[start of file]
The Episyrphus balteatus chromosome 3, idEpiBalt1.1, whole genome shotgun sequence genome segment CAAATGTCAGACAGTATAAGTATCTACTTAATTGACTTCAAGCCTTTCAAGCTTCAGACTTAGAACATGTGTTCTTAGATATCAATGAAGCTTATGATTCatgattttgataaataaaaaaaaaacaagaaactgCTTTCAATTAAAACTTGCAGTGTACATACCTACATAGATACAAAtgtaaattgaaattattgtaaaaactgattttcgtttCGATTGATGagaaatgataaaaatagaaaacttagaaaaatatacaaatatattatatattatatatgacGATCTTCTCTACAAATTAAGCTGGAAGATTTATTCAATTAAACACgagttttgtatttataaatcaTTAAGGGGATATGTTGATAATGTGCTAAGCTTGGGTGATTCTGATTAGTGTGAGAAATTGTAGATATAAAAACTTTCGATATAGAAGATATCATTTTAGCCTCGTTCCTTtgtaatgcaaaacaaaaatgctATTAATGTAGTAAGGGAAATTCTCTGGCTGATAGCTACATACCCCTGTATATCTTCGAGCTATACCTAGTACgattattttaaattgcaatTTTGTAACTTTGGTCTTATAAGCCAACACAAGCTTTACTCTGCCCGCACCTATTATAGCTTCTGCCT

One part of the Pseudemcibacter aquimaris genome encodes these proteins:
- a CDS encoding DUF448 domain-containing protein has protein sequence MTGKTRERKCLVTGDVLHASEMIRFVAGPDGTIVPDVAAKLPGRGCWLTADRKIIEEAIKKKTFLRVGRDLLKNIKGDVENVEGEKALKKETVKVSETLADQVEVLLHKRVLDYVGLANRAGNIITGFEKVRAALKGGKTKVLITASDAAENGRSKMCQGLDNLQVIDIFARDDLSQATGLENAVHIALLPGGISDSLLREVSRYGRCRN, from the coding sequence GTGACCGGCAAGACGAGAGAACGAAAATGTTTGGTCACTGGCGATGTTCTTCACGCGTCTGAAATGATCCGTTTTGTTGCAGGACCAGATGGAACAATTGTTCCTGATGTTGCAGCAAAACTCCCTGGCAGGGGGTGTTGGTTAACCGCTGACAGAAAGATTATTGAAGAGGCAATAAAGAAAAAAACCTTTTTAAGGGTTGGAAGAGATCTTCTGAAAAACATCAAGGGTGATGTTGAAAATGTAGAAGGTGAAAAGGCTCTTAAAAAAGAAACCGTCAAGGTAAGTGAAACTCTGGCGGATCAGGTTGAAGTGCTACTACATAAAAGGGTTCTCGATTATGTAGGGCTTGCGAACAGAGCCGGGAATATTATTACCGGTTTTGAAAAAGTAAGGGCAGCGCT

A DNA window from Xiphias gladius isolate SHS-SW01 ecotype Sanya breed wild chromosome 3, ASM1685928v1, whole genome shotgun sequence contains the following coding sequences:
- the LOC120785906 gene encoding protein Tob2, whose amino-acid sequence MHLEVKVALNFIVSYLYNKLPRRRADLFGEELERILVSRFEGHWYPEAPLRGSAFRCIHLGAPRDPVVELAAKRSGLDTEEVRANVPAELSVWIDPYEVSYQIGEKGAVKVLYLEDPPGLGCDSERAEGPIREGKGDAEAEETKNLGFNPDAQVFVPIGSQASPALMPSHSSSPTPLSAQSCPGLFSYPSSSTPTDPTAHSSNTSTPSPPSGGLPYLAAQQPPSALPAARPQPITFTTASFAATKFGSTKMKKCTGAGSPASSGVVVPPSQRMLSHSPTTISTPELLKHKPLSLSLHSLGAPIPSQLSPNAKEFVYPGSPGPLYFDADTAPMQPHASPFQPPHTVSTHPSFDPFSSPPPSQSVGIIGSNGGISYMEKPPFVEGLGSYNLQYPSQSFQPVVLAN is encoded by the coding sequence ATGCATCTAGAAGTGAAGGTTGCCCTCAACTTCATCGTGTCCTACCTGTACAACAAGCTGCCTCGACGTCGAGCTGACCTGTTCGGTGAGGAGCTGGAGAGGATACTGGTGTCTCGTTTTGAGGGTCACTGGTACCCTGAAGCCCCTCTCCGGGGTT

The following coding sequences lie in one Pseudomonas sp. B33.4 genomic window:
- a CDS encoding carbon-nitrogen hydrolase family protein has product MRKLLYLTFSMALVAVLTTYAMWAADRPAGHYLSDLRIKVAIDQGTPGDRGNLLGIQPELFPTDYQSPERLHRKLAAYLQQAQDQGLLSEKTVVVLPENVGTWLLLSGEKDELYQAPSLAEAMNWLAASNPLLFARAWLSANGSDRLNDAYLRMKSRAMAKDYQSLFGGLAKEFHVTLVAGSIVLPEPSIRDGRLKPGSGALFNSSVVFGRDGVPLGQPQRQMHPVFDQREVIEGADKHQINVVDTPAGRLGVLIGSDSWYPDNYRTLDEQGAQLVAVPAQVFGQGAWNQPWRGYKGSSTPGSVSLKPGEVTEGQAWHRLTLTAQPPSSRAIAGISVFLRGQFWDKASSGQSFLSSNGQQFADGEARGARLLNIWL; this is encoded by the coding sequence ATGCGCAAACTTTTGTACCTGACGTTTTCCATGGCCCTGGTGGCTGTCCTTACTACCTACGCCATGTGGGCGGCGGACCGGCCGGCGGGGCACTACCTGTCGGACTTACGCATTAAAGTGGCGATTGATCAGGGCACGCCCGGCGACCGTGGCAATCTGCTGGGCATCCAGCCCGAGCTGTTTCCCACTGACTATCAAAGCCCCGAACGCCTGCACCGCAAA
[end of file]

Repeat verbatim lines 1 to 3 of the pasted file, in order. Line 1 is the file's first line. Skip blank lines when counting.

The Episyrphus balteatus chromosome 3, idEpiBalt1.1, whole genome shotgun sequence genome segment CAAATGTCAGACAGTATAAGTATCTACTTAATTGACTTCAAGCCTTTCAAGCTTCAGACTTAGAACATGTGTTCTTAGATATCAATGAAGCTTATGATTCatgattttgataaataaaaaaaaaacaagaaactgCTTTCAATTAAAACTTGCAGTGTACATACCTACATAGATACAAAtgtaaattgaaattattgtaaaaactgattttcgtttCGATTGATGagaaatgataaaaatagaaaacttagaaaaatatacaaatatattatatattatatatgacGATCTTCTCTACAAATTAAGCTGGAAGATTTATTCAATTAAACACgagttttgtatttataaatcaTTAAGGGGATATGTTGATAATGTGCTAAGCTTGGGTGATTCTGATTAGTGTGAGAAATTGTAGATATAAAAACTTTCGATATAGAAGATATCATTTTAGCCTCGTTCCTTtgtaatgcaaaacaaaaatgctATTAATGTAGTAAGGGAAATTCTCTGGCTGATAGCTACATACCCCTGTATATCTTCGAGCTATACCTAGTACgattattttaaattgcaatTTTGTAACTTTGGTCTTATAAGCCAACACAAGCTTTACTCTGCCCGCACCTATTATAGCTTCTGCCT

One part of the Pseudemcibacter aquimaris genome encodes these proteins:
- a CDS encoding DUF448 domain-containing protein has protein sequence MTGKTRERKCLVTGDVLHASEMIRFVAGPDGTIVPDVAAKLPGRGCWLTADRKIIEEAIKKKTFLRVGRDLLKNIKGDVENVEGEKALKKETVKVSETLADQVEVLLHKRVLDYVGLANRAGNIITGFEKVRAALKGGKTKVLITASDAAENGRSKMCQGLDNLQVIDIFARDDLSQATGLENAVHIALLPGGISDSLLREVSRYGRCRN, from the coding sequence GTGACCGGCAAGACGAGAGAACGAAAATGTTTGGTCACTGGCGATGTTCTTCACGCGTCTGAAATGATCCGTTTTGTTGCAGGACCAGATGGAACAATTGTTCCTGATGTTGCAGCAAAACTCCCTGGCAGGGGGTGTTGGTTAACCGCTGACAGAAAGATTATTGAAGAGGCAATAAAGAAAAAAACCTTTTTAAGGGTTGGAAGAGATCTTCTGAAAAACATCAAGGGTGATGTTGAAAATGTAGAAGGTGAAAAGGCTCTTAAAAAAGAAACCGTCAAGGTAAGTGAAACTCTGGCGGATCAGGTTGAAGTGCTACTACATAAAAGGGTTCTCGATTATGTAGGGCTTGCGAACAGAGCCGGGAATATTATTACCGGTTTTGAAAAAGTAAGGGCAGCGCT